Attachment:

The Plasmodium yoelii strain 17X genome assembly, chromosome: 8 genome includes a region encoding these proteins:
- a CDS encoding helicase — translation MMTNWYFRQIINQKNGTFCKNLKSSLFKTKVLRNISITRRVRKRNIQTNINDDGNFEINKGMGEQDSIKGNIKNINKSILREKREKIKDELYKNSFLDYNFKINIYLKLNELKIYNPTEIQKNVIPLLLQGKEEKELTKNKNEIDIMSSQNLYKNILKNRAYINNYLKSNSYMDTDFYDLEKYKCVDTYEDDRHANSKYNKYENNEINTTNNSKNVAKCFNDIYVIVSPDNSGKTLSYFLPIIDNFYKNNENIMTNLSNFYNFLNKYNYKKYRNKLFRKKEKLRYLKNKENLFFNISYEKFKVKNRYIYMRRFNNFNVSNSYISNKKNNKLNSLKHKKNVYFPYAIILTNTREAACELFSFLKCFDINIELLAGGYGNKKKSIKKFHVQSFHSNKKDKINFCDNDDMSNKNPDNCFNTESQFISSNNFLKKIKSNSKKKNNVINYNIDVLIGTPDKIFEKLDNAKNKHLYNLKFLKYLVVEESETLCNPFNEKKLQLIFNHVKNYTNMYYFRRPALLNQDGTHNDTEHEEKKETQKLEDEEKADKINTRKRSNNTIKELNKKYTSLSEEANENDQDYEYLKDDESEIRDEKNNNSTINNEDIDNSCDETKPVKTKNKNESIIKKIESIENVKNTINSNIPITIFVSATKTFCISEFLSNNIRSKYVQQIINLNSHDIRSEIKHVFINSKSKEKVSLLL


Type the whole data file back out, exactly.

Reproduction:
The Plasmodium yoelii strain 17X genome assembly, chromosome: 8 genome includes a region encoding these proteins:
- a CDS encoding helicase — translation MMTNWYFRQIINQKNGTFCKNLKSSLFKTKVLRNISITRRVRKRNIQTNINDDGNFEINKGMGEQDSIKGNIKNINKSILREKREKIKDELYKNSFLDYNFKINIYLKLNELKIYNPTEIQKNVIPLLLQGKEEKELTKNKNEIDIMSSQNLYKNILKNRAYINNYLKSNSYMDTDFYDLEKYKCVDTYEDDRHANSKYNKYENNEINTTNNSKNVAKCFNDIYVIVSPDNSGKTLSYFLPIIDNFYKNNENIMTNLSNFYNFLNKYNYKKYRNKLFRKKEKLRYLKNKENLFFNISYEKFKVKNRYIYMRRFNNFNVSNSYISNKKNNKLNSLKHKKNVYFPYAIILTNTREAACELFSFLKCFDINIELLAGGYGNKKKSIKKFHVQSFHSNKKDKINFCDNDDMSNKNPDNCFNTESQFISSNNFLKKIKSNSKKKNNVINYNIDVLIGTPDKIFEKLDNAKNKHLYNLKFLKYLVVEESETLCNPFNEKKLQLIFNHVKNYTNMYYFRRPALLNQDGTHNDTEHEEKKETQKLEDEEKADKINTRKRSNNTIKELNKKYTSLSEEANENDQDYEYLKDDESEIRDEKNNNSTINNEDIDNSCDETKPVKTKNKNESIIKKIESIENVKNTINSNIPITIFVSATKTFCISEFLSNNIRSKYVQQIINLNSHDIRSEIKHVFINSKSKEKVSLLL